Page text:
Is the blockchain used by every cryptocurrency?


The answer is no, according to the definition of cryptocurrency. Using cryptography to provide security is the defining trait of all cryptocurrencies. Also, cryptocurrencies are not made by a central body like a bank. In theory, the government can’t control or mess with them.

In blockchain technology, cryptocurrencies were a pioneer. And while blockchain has numerous advantages over traditional, centralized banking systems, some argue that blockchain technology has several disadvantages, including scalability issues, long block formation times, mining fees, and double-spending assaults.


  • Not all cryptocurrencies utilize the blockchain.
  • Among them are IOTA, Nano, and Byteball, among others.
  • They are based on DAGs or directed acyclic graphs.
  • DAGs may eliminate mining fees and speed up transactions. 
  • DAGs promise to overcome the scaling problem. 
  • It is possible to launch specific attacks on DAGs.

The dawn of DAGs

In 2009, Bitcoin was the first cryptocurrency to be made public. But it wasn’t just the cryptocurrency that got people worldwide interested. Many people think that the blockchain technology that Bitcoin is based on is the most critical new thing. The technology took the world by storm when it brought peer-to-peer decentralized blockchains into use. For a few years, blockchain ledgers were what made cryptocurrencies stand out. But all of that changed when IOTA became an honest company.

IOTA replaced the traditional blockchain-based distributed ledger with a “directed acyclic graph” (DAG). IOTA’s protocol uses the Tangle algorithm, a DAG-based consensus process. Tangle is the name given by the IOTA team. Tangle is still being made, but it will eventually be used as a distributed ledger like blockchains, but with a twist. When a trader makes a deal, they have to confirm two random values from the past. Each of these two will have already verified two other transactions. Transactions are not stored in a blockchain because they are grouped into blocks. Instead, it is a series of separate trades tied together.

After IOTA came out, many other protocols that didn’t use blockchains did the same. Most of them, though, came up with their consensus algorithms to protect the network from attacks that double-spend. Nano and Byteball are two other protocols that use DAGs besides IOTA.

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Each of them uses a different way to come to a decision. The so-called block lattice is used in Nano, which used to be called Raiblocks. Block-lattice gives each user a chain that only they can add. Also, everyone has a copy of all the chains in their hands. Each transaction consists of a send block on the chain of the sender and a receive block on the receiver’s chain. The problem with Block-lattice is that it can attack with small amounts of money. For these, negligible amounts of cryptocurrency are sent to empty wallets to increase the number of chains nodes must track.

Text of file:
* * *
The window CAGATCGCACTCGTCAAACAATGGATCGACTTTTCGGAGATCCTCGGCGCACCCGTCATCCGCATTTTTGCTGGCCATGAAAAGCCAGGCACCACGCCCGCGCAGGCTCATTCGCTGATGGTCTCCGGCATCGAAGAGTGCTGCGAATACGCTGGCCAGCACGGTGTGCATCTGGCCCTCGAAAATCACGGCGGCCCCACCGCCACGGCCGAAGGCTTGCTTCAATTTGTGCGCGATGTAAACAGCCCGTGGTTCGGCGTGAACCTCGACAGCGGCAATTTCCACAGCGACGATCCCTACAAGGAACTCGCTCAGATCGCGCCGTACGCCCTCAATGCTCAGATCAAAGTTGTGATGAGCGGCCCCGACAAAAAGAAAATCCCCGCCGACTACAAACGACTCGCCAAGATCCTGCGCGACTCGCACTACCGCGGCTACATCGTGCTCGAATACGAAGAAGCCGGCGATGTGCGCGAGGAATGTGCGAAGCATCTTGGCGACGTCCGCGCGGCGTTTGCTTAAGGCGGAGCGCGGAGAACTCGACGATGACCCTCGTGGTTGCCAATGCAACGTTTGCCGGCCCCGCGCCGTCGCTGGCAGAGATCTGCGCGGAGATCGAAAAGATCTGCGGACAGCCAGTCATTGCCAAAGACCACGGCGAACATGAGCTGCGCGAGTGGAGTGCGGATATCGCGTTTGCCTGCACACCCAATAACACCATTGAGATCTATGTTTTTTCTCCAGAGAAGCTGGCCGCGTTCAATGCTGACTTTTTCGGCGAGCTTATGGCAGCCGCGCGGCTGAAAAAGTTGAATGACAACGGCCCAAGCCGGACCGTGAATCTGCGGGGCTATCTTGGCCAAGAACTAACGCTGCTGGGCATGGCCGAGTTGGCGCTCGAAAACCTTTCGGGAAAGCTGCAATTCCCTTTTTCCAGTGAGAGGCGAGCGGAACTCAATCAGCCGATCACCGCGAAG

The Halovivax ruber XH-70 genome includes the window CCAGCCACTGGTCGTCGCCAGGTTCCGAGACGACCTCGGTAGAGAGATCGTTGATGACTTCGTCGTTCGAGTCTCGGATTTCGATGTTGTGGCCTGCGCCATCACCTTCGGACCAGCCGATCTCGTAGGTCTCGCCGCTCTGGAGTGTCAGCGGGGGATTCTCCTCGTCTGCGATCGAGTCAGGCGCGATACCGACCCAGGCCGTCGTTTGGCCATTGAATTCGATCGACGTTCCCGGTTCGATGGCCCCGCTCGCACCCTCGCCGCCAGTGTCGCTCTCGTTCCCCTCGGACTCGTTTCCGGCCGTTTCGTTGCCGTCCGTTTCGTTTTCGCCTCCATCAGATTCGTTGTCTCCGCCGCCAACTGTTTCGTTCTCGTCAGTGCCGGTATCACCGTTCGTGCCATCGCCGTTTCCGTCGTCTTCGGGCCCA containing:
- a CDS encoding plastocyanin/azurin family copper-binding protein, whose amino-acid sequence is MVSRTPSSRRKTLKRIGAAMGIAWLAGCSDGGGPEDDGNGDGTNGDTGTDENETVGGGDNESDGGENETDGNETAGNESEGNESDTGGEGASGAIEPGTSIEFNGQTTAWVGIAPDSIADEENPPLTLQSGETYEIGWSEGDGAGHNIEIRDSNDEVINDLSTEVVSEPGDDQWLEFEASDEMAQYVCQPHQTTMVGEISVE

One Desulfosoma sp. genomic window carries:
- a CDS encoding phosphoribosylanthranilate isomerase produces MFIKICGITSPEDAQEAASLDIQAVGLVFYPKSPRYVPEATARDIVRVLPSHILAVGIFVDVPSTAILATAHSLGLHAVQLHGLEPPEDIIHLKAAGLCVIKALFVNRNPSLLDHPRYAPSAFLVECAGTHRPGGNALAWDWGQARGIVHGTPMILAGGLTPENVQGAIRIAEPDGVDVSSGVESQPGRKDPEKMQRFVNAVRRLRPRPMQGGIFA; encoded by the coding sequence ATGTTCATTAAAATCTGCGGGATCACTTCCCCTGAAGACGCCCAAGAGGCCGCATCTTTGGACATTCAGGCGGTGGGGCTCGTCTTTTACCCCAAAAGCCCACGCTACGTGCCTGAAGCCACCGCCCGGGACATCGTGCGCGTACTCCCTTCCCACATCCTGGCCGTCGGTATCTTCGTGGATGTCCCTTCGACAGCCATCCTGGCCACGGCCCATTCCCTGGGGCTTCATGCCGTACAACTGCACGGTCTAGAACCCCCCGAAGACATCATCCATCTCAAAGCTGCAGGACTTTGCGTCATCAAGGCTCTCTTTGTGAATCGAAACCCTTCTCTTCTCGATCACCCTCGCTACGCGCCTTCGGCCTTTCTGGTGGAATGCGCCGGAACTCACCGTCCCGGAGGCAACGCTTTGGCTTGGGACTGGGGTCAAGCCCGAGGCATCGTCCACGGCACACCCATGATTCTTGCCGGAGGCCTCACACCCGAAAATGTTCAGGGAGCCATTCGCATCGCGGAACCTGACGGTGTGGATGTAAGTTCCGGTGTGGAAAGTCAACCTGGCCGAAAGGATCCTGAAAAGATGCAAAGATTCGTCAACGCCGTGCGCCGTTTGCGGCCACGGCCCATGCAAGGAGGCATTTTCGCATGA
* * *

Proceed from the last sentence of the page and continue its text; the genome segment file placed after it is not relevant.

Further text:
DAG vs blockchain

Some view DAGs as a solution to the limitations of blockchain technology. However, it would be putting down one form of technology as being better. In the world of cryptocurrencies, investors frequently attempt to generate excitement for the technologies they acquire. That results in the invention of catchphrases such as “blockchain killer” that represent DAGs as technologically superior to the blockchain.

Although a DAG network outperforms blockchains in certain respects, it is essential to assess the benefits and drawbacks of both.

Advantages of DAGs

The primary advantages of DAG networks relate to mining. Due to the absence of mining, no fees are associated with DAG transactions. As block rewards decrease, mining costs will inevitably increase to encourage miners to continue mining. In this regard, a system that would eliminate mining fees has a bright future.

No mining also reduces latency, which expedites network validation and transaction processing. Once a node gets a transaction, it can confirm it without waiting for a new block to be produced. That may not be as significant as blockchains with rapid or moderate block times, such as Ethereum or Litecoin. However, the gap in time between Bitcoin and Bitcoin Cash is more pronounced.

Disadvantages of DAGs

Existing DAG networks face security issues as a result of their network scale. Each DAG has devised its mechanism for preventing double-spending threats till its networks expand. Despite being designed to become faster as the web grows, IOTA’s Tangle currently relies on a single coordinator node, also known as the proof-of-authority node.

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Another DAG-based network, Byteball, utilizes 12 witness nodes to manage the main chain. The developer governs these witness nodes to verify the DAG’s state. While IOTA and Byteball say their solutions are temporary, their centralization poses an issue, as both are, in some sense, administered by a single body.

Trading DAG-based cryptocurrencies

At the moment, you can’t buy all DAG-based cryptocurrencies with fiat currencies like dollars or euros. Most exchanges that support these currencies only let you buy them with other cryptocurrencies, like bitcoins or ether. If you don’t already have cryptocurrency, you’ll need to buy some through one of the few global exchanges where you can use regular money to buy cryptocurrency.